When the Taj Mahal Hotel celebrated its 40th birthday on Thursday evening (it opened its doors on October 11, 1978), I was struck by how it got a 33-year extension from the NDMC after a protracted legal battle. The majestic hotel, which is one of Delhi’s modern landmarks, was in fact born out of a lawsuit.
The plot of land we now know as No 1, Mansingh Road, was declared an "evacuee property" after Partition (its original owners had moved to Pakistan) and its ownership passed into the hands of the then director of estates, ministry of works and housing. The land was leased to JED Fonseca, who converted the old Lutyens’ villa into a popular 23-room hotel, Fonseca’s, at the centre of a sprawling garden.
The lease ran out in 1968, but Fonseca continued to run his hotel until his death in 1970. He transferred his interest to Anand Kumar Jauhar, the then owner of The Savoy, Mussoorie, and his company, Spences Hotel.
The IHCL, a Tata Sons subsidiary entered the scene in 1975 and agreed to buy out Jauhar and his hotel company for Rs 25 lakh. It paid an advance of Rs 11.5 lakh, but around the same time, the government transferred the property to what was then known as the New Delhi Municipal Corporation (NDMC), Fonseca’s shut down and the civic body leased the land to IHCL for 30 years, and IHCL found itself embroiled in a case filed by Jauhar in the Bombay High Court.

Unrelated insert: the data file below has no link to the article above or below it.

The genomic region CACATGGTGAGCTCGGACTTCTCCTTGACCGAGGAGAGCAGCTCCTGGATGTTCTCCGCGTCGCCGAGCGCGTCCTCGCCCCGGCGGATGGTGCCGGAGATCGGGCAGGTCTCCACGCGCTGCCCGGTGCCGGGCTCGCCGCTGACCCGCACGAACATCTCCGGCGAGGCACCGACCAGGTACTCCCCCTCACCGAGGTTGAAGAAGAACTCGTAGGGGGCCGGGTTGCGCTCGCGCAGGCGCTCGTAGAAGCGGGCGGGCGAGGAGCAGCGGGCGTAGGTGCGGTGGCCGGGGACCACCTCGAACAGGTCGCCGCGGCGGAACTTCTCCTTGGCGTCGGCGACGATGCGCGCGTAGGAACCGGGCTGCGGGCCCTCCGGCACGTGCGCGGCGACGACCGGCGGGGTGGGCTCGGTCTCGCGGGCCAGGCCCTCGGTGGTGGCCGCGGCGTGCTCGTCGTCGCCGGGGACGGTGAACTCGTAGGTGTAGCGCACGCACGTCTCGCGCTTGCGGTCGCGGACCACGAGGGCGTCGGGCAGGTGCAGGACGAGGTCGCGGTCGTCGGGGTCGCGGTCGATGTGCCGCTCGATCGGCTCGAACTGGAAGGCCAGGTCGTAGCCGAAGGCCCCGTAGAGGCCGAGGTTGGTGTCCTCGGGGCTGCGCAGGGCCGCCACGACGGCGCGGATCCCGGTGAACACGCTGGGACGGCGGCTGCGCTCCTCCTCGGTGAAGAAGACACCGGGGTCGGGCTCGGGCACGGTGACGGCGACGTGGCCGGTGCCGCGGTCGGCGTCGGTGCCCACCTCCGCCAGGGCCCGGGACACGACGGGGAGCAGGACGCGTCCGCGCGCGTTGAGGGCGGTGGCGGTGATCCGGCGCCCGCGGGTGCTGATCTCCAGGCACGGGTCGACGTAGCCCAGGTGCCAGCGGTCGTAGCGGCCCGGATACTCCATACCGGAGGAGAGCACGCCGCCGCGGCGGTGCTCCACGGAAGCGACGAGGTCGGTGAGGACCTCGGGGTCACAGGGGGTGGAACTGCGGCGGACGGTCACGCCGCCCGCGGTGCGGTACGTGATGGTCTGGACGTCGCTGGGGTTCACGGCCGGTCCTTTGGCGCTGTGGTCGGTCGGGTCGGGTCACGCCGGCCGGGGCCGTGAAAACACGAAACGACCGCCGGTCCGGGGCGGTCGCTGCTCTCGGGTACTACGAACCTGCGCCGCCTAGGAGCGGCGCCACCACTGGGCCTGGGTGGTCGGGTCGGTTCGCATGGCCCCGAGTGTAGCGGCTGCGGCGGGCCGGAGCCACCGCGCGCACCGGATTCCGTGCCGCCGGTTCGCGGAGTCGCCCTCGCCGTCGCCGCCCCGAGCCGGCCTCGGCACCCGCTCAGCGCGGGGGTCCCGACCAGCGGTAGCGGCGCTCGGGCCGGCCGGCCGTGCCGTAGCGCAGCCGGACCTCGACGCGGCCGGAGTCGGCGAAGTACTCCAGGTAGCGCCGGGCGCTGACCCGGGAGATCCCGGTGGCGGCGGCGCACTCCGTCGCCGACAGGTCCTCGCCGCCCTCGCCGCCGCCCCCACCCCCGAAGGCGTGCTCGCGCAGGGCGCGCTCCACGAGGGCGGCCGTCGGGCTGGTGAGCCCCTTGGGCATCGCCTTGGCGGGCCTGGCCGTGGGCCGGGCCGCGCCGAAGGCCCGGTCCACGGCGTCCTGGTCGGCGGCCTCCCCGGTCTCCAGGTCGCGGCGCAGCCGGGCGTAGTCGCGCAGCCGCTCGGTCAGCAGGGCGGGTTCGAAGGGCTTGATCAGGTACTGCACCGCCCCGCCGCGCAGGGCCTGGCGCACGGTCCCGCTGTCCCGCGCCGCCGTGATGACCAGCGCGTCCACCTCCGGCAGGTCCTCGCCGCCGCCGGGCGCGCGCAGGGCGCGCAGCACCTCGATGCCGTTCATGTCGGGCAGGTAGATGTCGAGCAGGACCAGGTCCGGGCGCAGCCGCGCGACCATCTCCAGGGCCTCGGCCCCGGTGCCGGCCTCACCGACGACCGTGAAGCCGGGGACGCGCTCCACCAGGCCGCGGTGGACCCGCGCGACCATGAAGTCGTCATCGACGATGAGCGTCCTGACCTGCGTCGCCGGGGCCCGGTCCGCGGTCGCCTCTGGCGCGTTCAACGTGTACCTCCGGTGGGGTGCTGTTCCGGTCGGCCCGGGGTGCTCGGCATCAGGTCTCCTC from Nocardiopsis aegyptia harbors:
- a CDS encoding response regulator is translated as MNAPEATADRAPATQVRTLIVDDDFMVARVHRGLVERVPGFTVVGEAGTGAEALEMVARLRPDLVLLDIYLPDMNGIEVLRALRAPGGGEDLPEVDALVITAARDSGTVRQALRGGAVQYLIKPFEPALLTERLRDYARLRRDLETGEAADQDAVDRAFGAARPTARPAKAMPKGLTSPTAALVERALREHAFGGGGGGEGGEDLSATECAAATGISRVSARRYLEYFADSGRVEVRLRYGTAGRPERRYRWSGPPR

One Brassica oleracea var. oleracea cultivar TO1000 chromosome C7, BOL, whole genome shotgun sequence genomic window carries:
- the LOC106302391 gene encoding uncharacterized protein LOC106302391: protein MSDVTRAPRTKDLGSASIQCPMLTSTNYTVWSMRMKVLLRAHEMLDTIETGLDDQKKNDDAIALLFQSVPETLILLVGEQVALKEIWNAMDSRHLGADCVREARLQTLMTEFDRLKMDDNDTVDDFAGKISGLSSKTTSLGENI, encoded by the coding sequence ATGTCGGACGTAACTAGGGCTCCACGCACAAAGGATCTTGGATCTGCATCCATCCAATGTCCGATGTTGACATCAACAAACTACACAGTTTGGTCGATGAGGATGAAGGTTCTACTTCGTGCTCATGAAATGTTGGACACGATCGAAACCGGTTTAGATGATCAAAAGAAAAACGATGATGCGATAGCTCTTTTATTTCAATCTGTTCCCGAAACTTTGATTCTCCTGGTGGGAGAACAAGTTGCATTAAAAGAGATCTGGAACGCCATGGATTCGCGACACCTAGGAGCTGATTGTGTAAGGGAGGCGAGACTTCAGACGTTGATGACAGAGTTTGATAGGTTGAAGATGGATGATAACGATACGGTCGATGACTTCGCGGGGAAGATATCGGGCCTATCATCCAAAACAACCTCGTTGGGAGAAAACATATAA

(Photo: Mail Today)
Delhi’s Taj continues to be famous for more pleasant reasons. One of them is the bas-relief mural painted on one side of what was to become the Haveli restaurant by the renowned Anjolie Ela Menon when the hotel was coming up in 1978. Menon still can’t forget how the Lucknowi masters hired for the restaurant fled when they saw the modern kitchen — and were told they could not work on chulhas! — and then were asked to write down their recipes. Haveli’s opening got delayed as a result.
Former general manager Ronnie Lobo, who was once synonymous with the hotel, was the one I was missing the most at the birthday party. He used to regale us with stories about the Taj. He recalled how he ran into Mick Jagger, who had come unannounced to watch an India-Pakistan Test, at the elevator, and then discovered that The Rolling Stones lead singer, who had checked in under an assumed name, had been assigned an ordinary room.
Lobo’s big moment came when he pinched David Lean from the Maurya — and the director went on to write A Passage to India, his last film based on EM Foster’s novel, in the two years he spent there.
Many more memories are bound to be created in the 33 years that the hotel will continue to be with the Tatas.
(Courtesy of Mail Today)